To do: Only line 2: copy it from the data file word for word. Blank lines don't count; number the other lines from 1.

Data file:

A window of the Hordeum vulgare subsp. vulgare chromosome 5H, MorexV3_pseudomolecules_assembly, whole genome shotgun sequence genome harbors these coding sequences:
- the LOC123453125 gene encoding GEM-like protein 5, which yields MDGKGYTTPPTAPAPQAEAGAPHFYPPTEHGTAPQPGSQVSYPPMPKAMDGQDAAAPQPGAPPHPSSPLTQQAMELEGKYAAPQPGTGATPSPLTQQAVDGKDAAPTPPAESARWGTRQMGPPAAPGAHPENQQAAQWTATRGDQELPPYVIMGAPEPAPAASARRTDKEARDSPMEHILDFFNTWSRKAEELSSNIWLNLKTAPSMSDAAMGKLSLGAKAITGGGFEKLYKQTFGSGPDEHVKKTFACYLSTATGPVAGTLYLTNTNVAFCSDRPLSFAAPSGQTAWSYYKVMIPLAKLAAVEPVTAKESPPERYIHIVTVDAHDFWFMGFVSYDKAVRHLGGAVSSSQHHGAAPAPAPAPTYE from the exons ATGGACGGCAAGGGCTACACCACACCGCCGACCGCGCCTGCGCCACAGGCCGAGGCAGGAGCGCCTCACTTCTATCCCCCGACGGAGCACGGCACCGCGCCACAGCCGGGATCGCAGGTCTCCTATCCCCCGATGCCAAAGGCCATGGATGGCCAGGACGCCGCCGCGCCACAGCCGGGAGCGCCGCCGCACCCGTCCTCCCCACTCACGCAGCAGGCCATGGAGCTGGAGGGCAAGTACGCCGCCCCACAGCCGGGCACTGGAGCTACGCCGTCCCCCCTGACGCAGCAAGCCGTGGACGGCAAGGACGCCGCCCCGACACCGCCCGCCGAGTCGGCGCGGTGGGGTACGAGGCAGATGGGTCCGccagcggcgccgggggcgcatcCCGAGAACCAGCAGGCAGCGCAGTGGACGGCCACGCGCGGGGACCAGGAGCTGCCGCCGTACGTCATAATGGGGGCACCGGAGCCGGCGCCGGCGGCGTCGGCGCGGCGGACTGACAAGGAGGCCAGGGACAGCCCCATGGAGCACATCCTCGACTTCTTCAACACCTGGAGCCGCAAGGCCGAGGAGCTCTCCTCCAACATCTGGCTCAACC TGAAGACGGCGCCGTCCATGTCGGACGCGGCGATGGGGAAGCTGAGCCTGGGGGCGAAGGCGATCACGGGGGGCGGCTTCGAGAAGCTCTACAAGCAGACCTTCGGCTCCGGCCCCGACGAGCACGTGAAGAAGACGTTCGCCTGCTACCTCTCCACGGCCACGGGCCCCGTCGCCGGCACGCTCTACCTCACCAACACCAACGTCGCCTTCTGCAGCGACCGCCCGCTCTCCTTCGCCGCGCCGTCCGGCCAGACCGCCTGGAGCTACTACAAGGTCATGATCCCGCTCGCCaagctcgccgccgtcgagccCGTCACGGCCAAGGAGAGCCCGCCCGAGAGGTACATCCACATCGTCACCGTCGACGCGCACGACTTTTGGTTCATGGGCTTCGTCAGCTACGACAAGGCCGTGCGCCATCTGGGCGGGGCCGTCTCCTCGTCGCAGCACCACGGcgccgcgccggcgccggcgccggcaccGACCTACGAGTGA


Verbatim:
- the LOC123453125 gene encoding GEM-like protein 5, which yields MDGKGYTTPPTAPAPQAEAGAPHFYPPTEHGTAPQPGSQVSYPPMPKAMDGQDAAAPQPGAPPHPSSPLTQQAMELEGKYAAPQPGTGATPSPLTQQAVDGKDAAPTPPAESARWGTRQMGPPAAPGAHPENQQAAQWTATRGDQELPPYVIMGAPEPAPAASARRTDKEARDSPMEHILDFFNTWSRKAEELSSNIWLNLKTAPSMSDAAMGKLSLGAKAITGGGFEKLYKQTFGSGPDEHVKKTFACYLSTATGPVAGTLYLTNTNVAFCSDRPLSFAAPSGQTAWSYYKVMIPLAKLAAVEPVTAKESPPERYIHIVTVDAHDFWFMGFVSYDKAVRHLGGAVSSSQHHGAAPAPAPAPTYE from the exons ATGGACGGCAAGGGCTACACCACACCGCCGACCGCGCCTGCGCCACAGGCCGAGGCAGGAGCGCCTCACTTCTATCCCCCGACGGAGCACGGCACCGCGCCACAGCCGGGATCGCAGGTCTCCTATCCCCCGATGCCAAAGGCCATGGATGGCCAGGACGCCGCCGCGCCACAGCCGGGAGCGCCGCCGCACCCGTCCTCCCCACTCACGCAGCAGGCCATGGAGCTGGAGGGCAAGTACGCCGCCCCACAGCCGGGCACTGGAGCTACGCCGTCCCCCCTGACGCAGCAAGCCGTGGACGGCAAGGACGCCGCCCCGACACCGCCCGCCGAGTCGGCGCGGTGGGGTACGAGGCAGATGGGTCCGccagcggcgccgggggcgcatcCCGAGAACCAGCAGGCAGCGCAGTGGACGGCCACGCGCGGGGACCAGGAGCTGCCGCCGTACGTCATAATGGGGGCACCGGAGCCGGCGCCGGCGGCGTCGGCGCGGCGGACTGACAAGGAGGCCAGGGACAGCCCCATGGAGCACATCCTCGACTTCTTCAACACCTGGAGCCGCAAGGCCGAGGAGCTCTCCTCCAACATCTGGCTCAACC TGAAGACGGCGCCGTCCATGTCGGACGCGGCGATGGGGAAGCTGAGCCTGGGGGCGAAGGCGATCACGGGGGGCGGCTTCGAGAAGCTCTACAAGCAGACCTTCGGCTCCGGCCCCGACGAGCACGTGAAGAAGACGTTCGCCTGCTACCTCTCCACGGCCACGGGCCCCGTCGCCGGCACGCTCTACCTCACCAACACCAACGTCGCCTTCTGCAGCGACCGCCCGCTCTCCTTCGCCGCGCCGTCCGGCCAGACCGCCTGGAGCTACTACAAGGTCATGATCCCGCTCGCCaagctcgccgccgtcgagccCGTCACGGCCAAGGAGAGCCCGCCCGAGAGGTACATCCACATCGTCACCGTCGACGCGCACGACTTTTGGTTCATGGGCTTCGTCAGCTACGACAAGGCCGTGCGCCATCTGGGCGGGGCCGTCTCCTCGTCGCAGCACCACGGcgccgcgccggcgccggcgccggcaccGACCTACGAGTGA